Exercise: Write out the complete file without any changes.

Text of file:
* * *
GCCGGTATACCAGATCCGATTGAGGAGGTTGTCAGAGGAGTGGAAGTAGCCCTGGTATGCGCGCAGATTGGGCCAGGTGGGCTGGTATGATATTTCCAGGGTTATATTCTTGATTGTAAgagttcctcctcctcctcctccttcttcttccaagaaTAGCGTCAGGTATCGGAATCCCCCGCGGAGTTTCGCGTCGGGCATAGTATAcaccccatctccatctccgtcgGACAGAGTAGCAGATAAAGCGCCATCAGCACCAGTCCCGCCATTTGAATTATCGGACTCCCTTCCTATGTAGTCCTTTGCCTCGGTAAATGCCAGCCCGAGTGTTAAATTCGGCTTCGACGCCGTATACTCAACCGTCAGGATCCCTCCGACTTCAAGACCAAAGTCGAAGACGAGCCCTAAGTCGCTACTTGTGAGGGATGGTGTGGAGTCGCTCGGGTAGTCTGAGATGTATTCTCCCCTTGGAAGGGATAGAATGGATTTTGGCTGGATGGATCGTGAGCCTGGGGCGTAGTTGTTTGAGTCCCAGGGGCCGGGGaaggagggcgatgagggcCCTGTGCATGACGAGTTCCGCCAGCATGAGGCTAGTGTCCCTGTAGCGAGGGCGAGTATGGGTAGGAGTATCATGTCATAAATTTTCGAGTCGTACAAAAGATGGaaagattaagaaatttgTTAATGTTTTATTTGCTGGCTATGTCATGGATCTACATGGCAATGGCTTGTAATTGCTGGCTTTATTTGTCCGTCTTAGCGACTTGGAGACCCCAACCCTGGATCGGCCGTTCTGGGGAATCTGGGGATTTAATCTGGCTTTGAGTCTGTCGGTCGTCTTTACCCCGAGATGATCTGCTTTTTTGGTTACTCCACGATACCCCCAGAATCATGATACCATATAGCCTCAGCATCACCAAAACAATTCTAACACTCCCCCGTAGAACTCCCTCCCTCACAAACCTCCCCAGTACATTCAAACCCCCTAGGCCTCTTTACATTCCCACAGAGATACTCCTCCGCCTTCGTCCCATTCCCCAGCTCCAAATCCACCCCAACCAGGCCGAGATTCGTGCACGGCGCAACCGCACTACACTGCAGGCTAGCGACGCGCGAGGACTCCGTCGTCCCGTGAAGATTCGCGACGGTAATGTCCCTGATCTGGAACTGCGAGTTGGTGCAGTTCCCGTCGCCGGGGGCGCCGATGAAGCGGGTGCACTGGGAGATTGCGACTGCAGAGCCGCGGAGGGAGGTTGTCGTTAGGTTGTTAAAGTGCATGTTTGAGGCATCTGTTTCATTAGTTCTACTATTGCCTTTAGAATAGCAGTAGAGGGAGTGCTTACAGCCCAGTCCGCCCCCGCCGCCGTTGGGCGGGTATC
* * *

GCCGGTATACCAGATCCGATTGAGGAGGTTGTCAGAGGAGTGGAAGTAGCCCTGGTATGCGCGCAGATTGGGCCAGGTGGGCTGGTATGATATTTCCAGGGTTATATTCTTGATTGTAAgagttcctcctcctcctcctccttcttcttccaagaaTAGCGTCAGGTATCGGAATCCCCCGCGGAGTTTCGCGTCGGGCATAGTATAcaccccatctccatctccgtcgGACAGAGTAGCAGATAAAGCGCCATCAGCACCAGTCCCGCCATTTGAATTATCGGACTCCCTTCCTATGTAGTCCTTTGCCTCGGTAAATGCCAGCCCGAGTGTTAAATTCGGCTTCGACGCCGTATACTCAACCGTCAGGATCCCTCCGACTTCAAGACCAAAGTCGAAGACGAGCCCTAAGTCGCTACTTGTGAGGGATGGTGTGGAGTCGCTCGGGTAGTCTGAGATGTATTCTCCCCTTGGAAGGGATAGAATGGATTTTGGCTGGATGGATCGTGAGCCTGGGGCGTAGTTGTTTGAGTCCCAGGGGCCGGGGaaggagggcgatgagggcCCTGTGCATGACGAGTTCCGCCAGCATGAGGCTAGTGTCCCTGTAGCGAGGGCGAGTATGGGTAGGAGTATCATGTCATAAATTTTCGAGTCGTACAAAAGATGGaaagattaagaaatttgTTAATGTTTTATTTGCTGGCTATGTCATGGATCTACATGGCAATGGCTTGTAATTGCTGGCTTTATTTGTCCGTCTTAGCGACTTGGAGACCCCAACCCTGGATCGGCCGTTCTGGGGAATCTGGGGATTTAATCTGGCTTTGAGTCTGTCGGTCGTCTTTACCCCGAGATGATCTGCTTTTTTGGTTACTCCACGATACCCCCAGAATCATGATACCATATAGCCTCAGCATCACCAAAACAATTCTAACACTCCCCCGTAGAACTCCCTCCCTCACAAACCTCCCCAGTACATTCAAACCCCCTAGGCCTCTTTACATTCCCACAGAGATACTCCTCCGCCTTCGTCCCATTCCCCAGCTCCAAATCCACCCCAACCAGGCCGAGATTCGTGCACGGCGCAACCGCACTACACTGCAGGCTAGCGACGCGCGAGGACTCCGTCGTCCCGTGAAGATTCGCGACGGTAATGTCCCTGATCTGGAACTGCGAGTTGGTGCAGTTCCCGTCGCCGGGGGCGCCGATGAAGCGGGTGCACTGGGAGATTGCGACTGCAGAGCCGCGGAGGGAGGTTGTCGTTAGGTTGTTAAAGTGCATGTTTGAGGCATCTGTTTCATTAGTTCTACTATTGCCTTTAGAATAGCAGTAGAGGGAGTGCTTACAGCCCAGTCCGCCCCCGCCGCCGTTGGGCGGGTATC